That's why many stylists also incorporate younger brands. Byczok likes British designers Peter Jensen and Emma Cook, and just dressed Williams in Self-Portrait for an awards ceremony on Sunday (see above). "Those are sort of the girls that most people are targeting, especially sort of like younger designers, newer designers," Swennen explains. "They’re realizing that those are going to become the faces of the future, so if they can have a relationship with them early on, they help build their career."

More and more, actresses are knowledgeable of the brands they'd like to wear. Byczok says her clients will come to her with magazine tear-outs and designer names. The rise of Instagram and Twitter has also made young actresses more conscious of the publicity red carpet and fashion week appearances can generate.

"Sometimes I’m like, 'It’s not as important as your career. Go make your money so that you can go to college, but I will help you do so through your fashion,'" Swennen says. "But I do think that they realize that it’s very important. It can help them build their brand, build their name, sort of create their persona. These girls who are coming up these days are very smart — they know how to utilize everything that they need to do to market themselves and this is just a great tool."

Elle Fanning in Christopher Kane. Photo: Frazer Harrison/Getty Images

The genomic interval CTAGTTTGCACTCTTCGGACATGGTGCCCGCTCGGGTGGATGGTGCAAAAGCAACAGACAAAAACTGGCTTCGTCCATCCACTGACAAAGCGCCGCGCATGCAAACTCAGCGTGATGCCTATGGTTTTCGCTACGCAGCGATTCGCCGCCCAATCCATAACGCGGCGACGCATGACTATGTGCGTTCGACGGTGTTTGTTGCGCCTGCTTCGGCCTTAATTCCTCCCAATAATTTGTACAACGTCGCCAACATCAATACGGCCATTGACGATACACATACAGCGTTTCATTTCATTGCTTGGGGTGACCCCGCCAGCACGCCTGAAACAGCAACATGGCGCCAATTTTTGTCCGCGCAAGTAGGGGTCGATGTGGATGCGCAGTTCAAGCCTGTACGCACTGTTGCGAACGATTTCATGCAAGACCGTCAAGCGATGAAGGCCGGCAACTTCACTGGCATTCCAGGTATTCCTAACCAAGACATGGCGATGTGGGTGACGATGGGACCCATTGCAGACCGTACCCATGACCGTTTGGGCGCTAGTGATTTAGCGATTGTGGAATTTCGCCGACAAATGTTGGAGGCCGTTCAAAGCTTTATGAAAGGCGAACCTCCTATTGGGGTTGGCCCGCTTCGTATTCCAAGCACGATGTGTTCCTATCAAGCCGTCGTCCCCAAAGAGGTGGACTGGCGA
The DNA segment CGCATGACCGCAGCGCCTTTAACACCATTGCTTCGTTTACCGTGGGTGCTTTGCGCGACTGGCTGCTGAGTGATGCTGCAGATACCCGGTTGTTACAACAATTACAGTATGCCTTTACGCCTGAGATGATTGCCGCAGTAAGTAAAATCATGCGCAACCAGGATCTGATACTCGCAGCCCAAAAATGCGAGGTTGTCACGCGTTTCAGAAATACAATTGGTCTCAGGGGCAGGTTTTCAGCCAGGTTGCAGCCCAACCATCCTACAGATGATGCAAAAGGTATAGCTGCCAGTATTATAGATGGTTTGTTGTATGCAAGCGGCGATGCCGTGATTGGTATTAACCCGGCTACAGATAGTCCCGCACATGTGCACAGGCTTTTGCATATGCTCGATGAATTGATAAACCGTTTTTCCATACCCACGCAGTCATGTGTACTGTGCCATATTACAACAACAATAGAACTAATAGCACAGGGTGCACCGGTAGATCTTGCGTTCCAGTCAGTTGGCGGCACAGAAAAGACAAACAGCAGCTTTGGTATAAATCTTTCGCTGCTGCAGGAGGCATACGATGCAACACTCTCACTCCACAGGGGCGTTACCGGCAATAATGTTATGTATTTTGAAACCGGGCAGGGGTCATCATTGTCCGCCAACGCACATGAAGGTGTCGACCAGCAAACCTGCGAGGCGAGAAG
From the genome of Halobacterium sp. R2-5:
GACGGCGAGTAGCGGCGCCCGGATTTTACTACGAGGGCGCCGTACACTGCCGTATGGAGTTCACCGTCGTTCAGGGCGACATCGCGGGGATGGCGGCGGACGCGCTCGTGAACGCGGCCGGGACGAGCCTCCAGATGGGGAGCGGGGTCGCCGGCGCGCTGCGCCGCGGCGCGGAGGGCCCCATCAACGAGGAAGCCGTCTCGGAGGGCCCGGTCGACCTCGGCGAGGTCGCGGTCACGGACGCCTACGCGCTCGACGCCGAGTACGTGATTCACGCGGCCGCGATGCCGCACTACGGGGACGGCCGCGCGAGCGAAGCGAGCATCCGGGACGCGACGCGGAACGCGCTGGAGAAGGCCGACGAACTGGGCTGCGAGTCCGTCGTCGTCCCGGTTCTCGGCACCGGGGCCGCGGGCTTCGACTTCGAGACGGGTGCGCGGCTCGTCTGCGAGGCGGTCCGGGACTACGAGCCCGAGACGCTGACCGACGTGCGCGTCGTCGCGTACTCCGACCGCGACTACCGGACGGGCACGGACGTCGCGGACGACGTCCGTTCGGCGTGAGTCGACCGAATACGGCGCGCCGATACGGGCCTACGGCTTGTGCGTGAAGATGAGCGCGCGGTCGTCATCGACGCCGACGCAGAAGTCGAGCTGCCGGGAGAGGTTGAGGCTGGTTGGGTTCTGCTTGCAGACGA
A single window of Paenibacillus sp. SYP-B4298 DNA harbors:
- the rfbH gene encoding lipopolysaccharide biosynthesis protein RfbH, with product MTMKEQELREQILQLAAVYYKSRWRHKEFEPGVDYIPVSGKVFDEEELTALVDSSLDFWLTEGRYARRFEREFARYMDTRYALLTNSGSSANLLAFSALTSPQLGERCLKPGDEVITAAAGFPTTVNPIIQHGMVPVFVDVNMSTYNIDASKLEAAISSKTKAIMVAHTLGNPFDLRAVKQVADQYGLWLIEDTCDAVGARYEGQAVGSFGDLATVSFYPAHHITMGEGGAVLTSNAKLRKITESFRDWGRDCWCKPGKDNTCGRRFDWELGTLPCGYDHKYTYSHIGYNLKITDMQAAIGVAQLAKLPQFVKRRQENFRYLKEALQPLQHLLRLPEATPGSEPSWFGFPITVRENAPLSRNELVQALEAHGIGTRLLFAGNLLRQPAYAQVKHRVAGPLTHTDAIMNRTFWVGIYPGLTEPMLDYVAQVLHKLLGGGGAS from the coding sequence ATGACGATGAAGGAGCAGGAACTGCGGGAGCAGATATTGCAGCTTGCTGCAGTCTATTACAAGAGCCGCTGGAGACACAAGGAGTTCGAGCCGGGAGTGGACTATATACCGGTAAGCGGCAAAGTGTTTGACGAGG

Elle Fanning in Christopher Kane. Photo: Frazer Harrison/Getty Images

As young actresses age, it's important to underline that evolution on the red carpet, Swennan says, pointing to client Kristen Stewart (25), whose style has become markedly sexier and more sophisticated since her teenage years. Go forward too fast, she says, and it can impede an actress's career. "We try and maintain the right pace of boldness and I think they know that too," she says. "I wouldn’t presume to know exactly how it works, but I do think that every time someone looks at them, you should know the moment — 'Oh, they got a little sexier.'” 

And for these stylists, it's as much about making the actress feel comfortable and happy as it is making them look good. Taking in the actress's feedback is an essential part of the styling process, especially for the teen set. "I think being a teenager can be so much fun as well, especially with styling, so I think it’s important that they aren’t dictated into being told what to wear, but have their own personal input along with the stylist," Byczok says. "They are more comfortable asking questions and they carry themselves differently."

Hailee Steinfeld in Rodarte. Photo: Michael Buckner/Getty Images

Hailee Steinfeld in Rodarte. Photo: Michael Buckner/Getty Images

As relationships develop, Swennen has clients who ask for her help off the red carpet as well as on. After working with Rush for a recent Armani party in Milan, the duo moved on to the next big thing on Rush's calendar: prom. This excitement and willingness to experiment is often what makes these clients some of the most fun for stylists.

"I love it because I find that when they’re young they just want to play," says Swennen. "It’s like playing dress up."